# Mathematica: subscript simplification under noncommutative multiplication

Using Subscript[variable, integer] in Mathematica 7.0+, I have expressions of the following form:

``````a_-4 ** b_1 ** a_-4 ** b_-4 ** a_1 ** c_-4 ** c_1 ** c_5
``````

I would like to simplify this expression.

Rules:
* Variables with the same subscript to don't commute,
* variables with different subscripts do commute.

I need a way to simplify the expression and combine like terms (if possible); the output should be something like:

``````(a_-4)^2 ** b_-4 ** c_-4 ** b_1 ** a_1 ** c_1 ** c_5
``````

The most important thing I need is to order the terms in the expression by subscripts while preserving the rules about what commutes and what does not. The second thing (I would like) to do is to combine like terms once the order is correct. I need to at least order expressions like above in the following way:

``````a_-4 ** a_-4 ** b_-4 ** c_-4 ** b_1 ** a_1 ** c_1 ** c_5,
``````

that is, commute variables with different subscripts while preserving the non-communicative nature of variables with the same subscripts.

All ideas are welcome, thanks.

• Do you know the commutation properties of objects with the same subscript? If not, then you won't get a unique form for the expressions - and combining them will be suboptimal. – Simon Feb 14 '11 at 2:58

## 3 Answers

Is this the type of thing you are looking for These types of rules can be generalised (e.g. add commutation rules for noncommuting objects, make it handle nonnumeric indices, etc...) and packaged up into a `NCMSort` routine. You can also optimize it by doing the sorting in a single pass by defining a unique `NCMOrder` function, e.g.

``````NCMSort[expr_] := expr /. a_NonCommutativeMultiply :> a[[NCMOrder[a]]]
``````

An aside: I used such a process in generating the results of arXiv:1009.3298 -- the notebook will be distributed with the (soon to be released) longer paper.

• I'm tempted to think you planted the question :) – Janus Feb 14 '11 at 4:30
• @Janus Maybe I did... (it's all part of my 5-step get rich plan) – Simon Feb 14 '11 at 5:17
• @Janus : That one was a wicked comment. I'd never suspect such a dirty thing from @Simon. @Simon: Do you need a partner? :D – Dr. belisarius Feb 14 '11 at 12:18

I cited a library notebook the other day for a related question.

http://library.wolfram.com/infocenter/Conferences/325/

How to expand the arithematics of differential operators in mathematica

I'll crib some relevant code. I first mention (again) that I'm going to define and work with my own noncommutative operator, to avoid pattern matching headaches from built-in NonCommutativeMultiply. Also I will use a[...] instead of Subscript[a,...] for ease of ascii notation and cut-paste of Mathematica input/output.

We will classify certain "basic" entities as scalars or variables, the latter being the things that have commutation restrictions. I am not taking this nearly as far as one might go, and am only defining scalars to be fairly obvious "non-variables".

``````variableQ[x_] := MemberQ[{a, b, c, d}, Head[x]]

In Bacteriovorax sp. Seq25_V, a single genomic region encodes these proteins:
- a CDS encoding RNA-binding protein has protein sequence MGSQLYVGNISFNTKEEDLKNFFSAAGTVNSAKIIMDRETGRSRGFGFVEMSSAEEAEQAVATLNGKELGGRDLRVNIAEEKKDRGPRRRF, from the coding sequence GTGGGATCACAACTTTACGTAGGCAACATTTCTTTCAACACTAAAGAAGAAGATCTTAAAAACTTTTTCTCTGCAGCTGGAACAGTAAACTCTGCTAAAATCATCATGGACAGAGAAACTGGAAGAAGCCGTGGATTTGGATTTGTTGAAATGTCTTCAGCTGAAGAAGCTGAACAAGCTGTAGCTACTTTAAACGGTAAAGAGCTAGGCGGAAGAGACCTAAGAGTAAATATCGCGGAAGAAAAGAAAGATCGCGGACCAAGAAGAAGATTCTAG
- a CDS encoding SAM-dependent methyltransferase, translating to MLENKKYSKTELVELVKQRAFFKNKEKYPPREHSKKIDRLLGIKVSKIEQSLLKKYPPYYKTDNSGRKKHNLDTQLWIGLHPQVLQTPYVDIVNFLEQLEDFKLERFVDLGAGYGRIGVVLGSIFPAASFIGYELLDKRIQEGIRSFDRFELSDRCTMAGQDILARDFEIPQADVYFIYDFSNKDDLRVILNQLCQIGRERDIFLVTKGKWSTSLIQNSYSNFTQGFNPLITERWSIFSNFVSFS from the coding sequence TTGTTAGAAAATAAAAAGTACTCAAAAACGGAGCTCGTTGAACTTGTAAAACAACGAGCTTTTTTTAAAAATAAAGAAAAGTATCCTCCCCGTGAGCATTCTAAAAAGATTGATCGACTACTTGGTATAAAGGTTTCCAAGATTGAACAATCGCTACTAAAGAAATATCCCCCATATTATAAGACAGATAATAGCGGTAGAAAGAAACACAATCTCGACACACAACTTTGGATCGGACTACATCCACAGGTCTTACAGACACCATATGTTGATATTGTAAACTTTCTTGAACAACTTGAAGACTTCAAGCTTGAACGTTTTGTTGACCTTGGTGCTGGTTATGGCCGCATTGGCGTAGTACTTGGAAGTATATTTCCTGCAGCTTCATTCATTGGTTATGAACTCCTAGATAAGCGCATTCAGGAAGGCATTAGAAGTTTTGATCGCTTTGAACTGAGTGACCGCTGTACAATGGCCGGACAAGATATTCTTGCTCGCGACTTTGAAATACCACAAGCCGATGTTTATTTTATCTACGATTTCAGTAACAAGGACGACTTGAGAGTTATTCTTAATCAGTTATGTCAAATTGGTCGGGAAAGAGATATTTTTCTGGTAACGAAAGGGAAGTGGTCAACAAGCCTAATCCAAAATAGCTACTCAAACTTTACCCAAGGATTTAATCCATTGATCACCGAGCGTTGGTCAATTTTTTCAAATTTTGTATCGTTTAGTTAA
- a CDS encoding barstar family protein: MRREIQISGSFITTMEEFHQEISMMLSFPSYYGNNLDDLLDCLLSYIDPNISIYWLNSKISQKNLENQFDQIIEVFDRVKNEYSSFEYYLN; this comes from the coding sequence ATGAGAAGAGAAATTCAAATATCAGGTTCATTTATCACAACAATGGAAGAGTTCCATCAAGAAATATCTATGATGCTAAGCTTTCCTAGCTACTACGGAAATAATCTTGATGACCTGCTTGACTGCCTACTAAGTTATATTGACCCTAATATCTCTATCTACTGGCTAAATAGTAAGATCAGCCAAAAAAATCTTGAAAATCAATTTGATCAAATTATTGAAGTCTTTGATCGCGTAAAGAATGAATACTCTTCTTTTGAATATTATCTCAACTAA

scalarQ[x_?NumericQ] := True
scalarQ[x_[a_]^n_. /; !variableQ[x[a]]] := True
scalarQ[_] := False

ncTimes[] := 1
ncTimes[a_] := a
ncTimes[a___, ncTimes[b___, c___], d___] := ncTimes[a, b, c, d]
ncTimes[a___, x_ + y_, b___] := ncTimes[a, x, b] + ncTimes[a, y, b]
ncTimes[a___, n_?scalarQ*c_, b___] := n*ncTimes[a, c, b]
ncTimes[a___, n_?scalarQ, b___] := n*ncTimes[a, b]
ncTimes[a___, x_[i_Integer]^m_., x_[i_]^n_., b___] /;
variableQ[x[i]] := ncTimes[a, x[i]^(m + n), b]
ncTimes[a___, x_[i_Integer]^m_., y_[j_Integer]^n_., b___] /;
variableQ[x[i]] && ! OrderedQ[{x, y}] := (* !!! *)
ncTimes[a, y[j]^n, x[i]^m, b]
``````

I'll use your input form only slightly modified, so we'll convert ** expressions to use ncTimes instead.

``````Unprotect[NonCommutativeMultiply];
NonCommutativeMultiply[a___] := ncTimes[a]
``````

Here is your example.

``````In:=
a[-4] ** b ** a[-4] ** b[-4] ** a ** c[-4] ** c ** c

Out= ncTimes[a[-4]^2, a, b, b[-4], c[-4], c, c]
``````

An advantage to this seemingly laborious method is you can readily define commutators. For example, we already have (implicitly) applied this one in formulating the rules above.

``````commutator[x_[a_], y_[b_]] /; x =!= y || !VariableQ[x[a] := 0
``````

In general if you have commutator rules such as

``````ncTimes[a[j],a[i]] == ncTimes[a[i],a[i]]+(j-i)*a[i]
``````

whenever j > i, then you could canonicalize, say by putting a[i] before a[j] in all expressions. For this you would need to modify the rule marked (!!!) to account for such commutators.

I should add that I have not in any sense fully tested the above code.

Daniel Lichtblau Wolfram Research

You can do what you want using NCAlgebra. In the case of your example:

``````<< NC`
<< NCAlgebra`
expr = Subscript[a, -4] ** Subscript[b, 1] ** Subscript[a, -4] ** Subscript[b, -4] ** Subscript[a, 1] ** Subscript[c, -4] ** Subscript[c, 1] ** Subscript[c, 5]
rule = {(Subscript[x_, i_] ** Subscript[y_, j_] /; i > j) -> Subscript[y, j] ** Subscript[x, i]}NCReplaceRepeated[expr, rule]
NCReplaceRepeated[expr, rule]
``````

produces

``````Subscript[a, -4] ** Subscript[a, -4] ** Subscript[b, -4] ** Subscript[c, -4] ** Subscript[b, 1] ** Subscript[a, 1] ** Subscript[c, 1] ** Subscript[c, 5]
``````

It does not look so nice here but `Subscripts` will render nicely on a Notebook.